I don't see peaceful Zim polls - Khama
15 February 2013, 17:08
Cape Town – Zimbabwean President Robert Mugabe’s most
outspoken high-level African critic Ian Khama has expressed doubt over the
possibility of peaceful elections in Zimbabwe, saying those responsible for the
"brutality and intimidation" of 2008 remained in place and ready to act,
according to a Business Day report.
"All I can say ... is that I hope there will be a
credible election.… The reason I say ‘hope’ is because all the people who were
involved in the brutality and intimidation that took place back then are still
there today," he said.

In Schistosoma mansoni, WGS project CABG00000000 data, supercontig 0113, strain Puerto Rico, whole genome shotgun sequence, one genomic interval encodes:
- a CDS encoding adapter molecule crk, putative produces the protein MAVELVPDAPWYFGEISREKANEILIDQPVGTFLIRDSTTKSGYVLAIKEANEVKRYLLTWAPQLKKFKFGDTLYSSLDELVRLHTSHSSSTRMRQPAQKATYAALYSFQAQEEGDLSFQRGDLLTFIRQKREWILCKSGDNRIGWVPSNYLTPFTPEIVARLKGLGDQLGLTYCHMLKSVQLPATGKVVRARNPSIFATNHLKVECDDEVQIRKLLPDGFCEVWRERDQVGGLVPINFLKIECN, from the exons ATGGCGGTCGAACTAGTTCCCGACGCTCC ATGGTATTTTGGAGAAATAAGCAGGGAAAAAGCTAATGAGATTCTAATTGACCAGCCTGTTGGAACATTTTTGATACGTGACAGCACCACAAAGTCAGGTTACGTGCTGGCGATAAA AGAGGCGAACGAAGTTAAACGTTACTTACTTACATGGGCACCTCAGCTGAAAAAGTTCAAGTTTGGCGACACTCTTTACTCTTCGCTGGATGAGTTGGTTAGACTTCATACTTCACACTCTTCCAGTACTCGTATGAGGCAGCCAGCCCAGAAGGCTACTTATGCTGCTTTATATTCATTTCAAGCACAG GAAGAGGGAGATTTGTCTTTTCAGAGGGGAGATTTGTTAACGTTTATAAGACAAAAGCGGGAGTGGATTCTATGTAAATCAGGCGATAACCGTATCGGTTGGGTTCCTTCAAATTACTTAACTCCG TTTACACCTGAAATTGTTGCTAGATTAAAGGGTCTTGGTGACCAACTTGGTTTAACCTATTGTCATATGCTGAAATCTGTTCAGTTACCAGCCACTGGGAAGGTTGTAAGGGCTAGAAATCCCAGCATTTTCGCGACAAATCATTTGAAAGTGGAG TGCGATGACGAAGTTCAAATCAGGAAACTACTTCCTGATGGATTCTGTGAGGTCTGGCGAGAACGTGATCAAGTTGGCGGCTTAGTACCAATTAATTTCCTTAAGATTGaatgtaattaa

"I have not seen any evidence that they have changed
their attitude towards trying to ensure that Zanu-PF will emerge
Zimbabwe will vote on a new constitution on 16 March and
hold crunch elections in July, Prime Minister Morgan Tsvangirai said this week,
setting a timetable that will decide the fate of president Mugabe.
"So I think that they [Zanu-PF loyalists] are still capable of trying to engage
in intimidation, deploying the security services to bring that about … telling
the people in the security services how they should vote. The potential for
that is still there."
He said he would urge his Southern African Development
Community colleagues to send an election monitoring team well before the polls
"so that you can monitor all the kinds of things that went wrong before
the election last time and give comfort to the citizens, to be able to go about
their political campaigning knowing observers are there."
Khama said the Zimbabwean authorities should be persuaded to
drop their objections to international observers.